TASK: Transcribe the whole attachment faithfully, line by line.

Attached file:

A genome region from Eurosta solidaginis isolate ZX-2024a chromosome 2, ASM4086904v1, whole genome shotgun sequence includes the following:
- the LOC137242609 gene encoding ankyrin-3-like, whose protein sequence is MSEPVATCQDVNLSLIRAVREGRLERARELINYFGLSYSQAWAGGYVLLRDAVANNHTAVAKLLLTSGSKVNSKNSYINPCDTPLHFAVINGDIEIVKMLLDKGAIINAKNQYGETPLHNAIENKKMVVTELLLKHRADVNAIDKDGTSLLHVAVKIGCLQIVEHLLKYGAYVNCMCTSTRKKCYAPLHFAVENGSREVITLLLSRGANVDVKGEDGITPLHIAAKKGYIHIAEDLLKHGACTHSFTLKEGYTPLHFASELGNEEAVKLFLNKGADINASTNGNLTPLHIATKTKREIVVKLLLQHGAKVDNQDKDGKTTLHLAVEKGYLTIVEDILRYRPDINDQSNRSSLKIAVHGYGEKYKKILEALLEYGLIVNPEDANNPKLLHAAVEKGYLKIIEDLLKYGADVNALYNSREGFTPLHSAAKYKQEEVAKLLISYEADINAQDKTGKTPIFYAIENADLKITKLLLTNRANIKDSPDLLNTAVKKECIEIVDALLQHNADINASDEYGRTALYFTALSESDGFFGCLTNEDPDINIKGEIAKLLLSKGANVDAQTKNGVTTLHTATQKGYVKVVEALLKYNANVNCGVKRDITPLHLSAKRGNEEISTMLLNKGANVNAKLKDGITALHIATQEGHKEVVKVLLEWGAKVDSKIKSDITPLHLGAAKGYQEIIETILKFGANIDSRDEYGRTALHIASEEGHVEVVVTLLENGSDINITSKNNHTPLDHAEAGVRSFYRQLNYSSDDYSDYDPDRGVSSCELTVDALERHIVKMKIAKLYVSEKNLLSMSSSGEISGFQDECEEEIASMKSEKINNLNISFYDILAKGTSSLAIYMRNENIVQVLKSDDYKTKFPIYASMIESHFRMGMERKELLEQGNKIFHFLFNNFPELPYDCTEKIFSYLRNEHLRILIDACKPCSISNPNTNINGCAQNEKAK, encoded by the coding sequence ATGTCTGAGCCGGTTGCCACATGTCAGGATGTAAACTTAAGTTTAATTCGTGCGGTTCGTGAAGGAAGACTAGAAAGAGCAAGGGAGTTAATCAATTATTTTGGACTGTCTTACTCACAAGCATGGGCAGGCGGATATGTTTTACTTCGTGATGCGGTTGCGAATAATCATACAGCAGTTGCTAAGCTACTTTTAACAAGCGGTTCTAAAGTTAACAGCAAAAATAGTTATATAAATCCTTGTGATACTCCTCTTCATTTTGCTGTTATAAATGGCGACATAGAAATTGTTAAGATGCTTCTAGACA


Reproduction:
A genome region from Eurosta solidaginis isolate ZX-2024a chromosome 2, ASM4086904v1, whole genome shotgun sequence includes the following:
- the LOC137242609 gene encoding ankyrin-3-like, whose protein sequence is MSEPVATCQDVNLSLIRAVREGRLERARELINYFGLSYSQAWAGGYVLLRDAVANNHTAVAKLLLTSGSKVNSKNSYINPCDTPLHFAVINGDIEIVKMLLDKGAIINAKNQYGETPLHNAIENKKMVVTELLLKHRADVNAIDKDGTSLLHVAVKIGCLQIVEHLLKYGAYVNCMCTSTRKKCYAPLHFAVENGSREVITLLLSRGANVDVKGEDGITPLHIAAKKGYIHIAEDLLKHGACTHSFTLKEGYTPLHFASELGNEEAVKLFLNKGADINASTNGNLTPLHIATKTKREIVVKLLLQHGAKVDNQDKDGKTTLHLAVEKGYLTIVEDILRYRPDINDQSNRSSLKIAVHGYGEKYKKILEALLEYGLIVNPEDANNPKLLHAAVEKGYLKIIEDLLKYGADVNALYNSREGFTPLHSAAKYKQEEVAKLLISYEADINAQDKTGKTPIFYAIENADLKITKLLLTNRANIKDSPDLLNTAVKKECIEIVDALLQHNADINASDEYGRTALYFTALSESDGFFGCLTNEDPDINIKGEIAKLLLSKGANVDAQTKNGVTTLHTATQKGYVKVVEALLKYNANVNCGVKRDITPLHLSAKRGNEEISTMLLNKGANVNAKLKDGITALHIATQEGHKEVVKVLLEWGAKVDSKIKSDITPLHLGAAKGYQEIIETILKFGANIDSRDEYGRTALHIASEEGHVEVVVTLLENGSDINITSKNNHTPLDHAEAGVRSFYRQLNYSSDDYSDYDPDRGVSSCELTVDALERHIVKMKIAKLYVSEKNLLSMSSSGEISGFQDECEEEIASMKSEKINNLNISFYDILAKGTSSLAIYMRNENIVQVLKSDDYKTKFPIYASMIESHFRMGMERKELLEQGNKIFHFLFNNFPELPYDCTEKIFSYLRNEHLRILIDACKPCSISNPNTNINGCAQNEKAK, encoded by the coding sequence ATGTCTGAGCCGGTTGCCACATGTCAGGATGTAAACTTAAGTTTAATTCGTGCGGTTCGTGAAGGAAGACTAGAAAGAGCAAGGGAGTTAATCAATTATTTTGGACTGTCTTACTCACAAGCATGGGCAGGCGGATATGTTTTACTTCGTGATGCGGTTGCGAATAATCATACAGCAGTTGCTAAGCTACTTTTAACAAGCGGTTCTAAAGTTAACAGCAAAAATAGTTATATAAATCCTTGTGATACTCCTCTTCATTTTGCTGTTATAAATGGCGACATAGAAATTGTTAAGATGCTTCTAGACA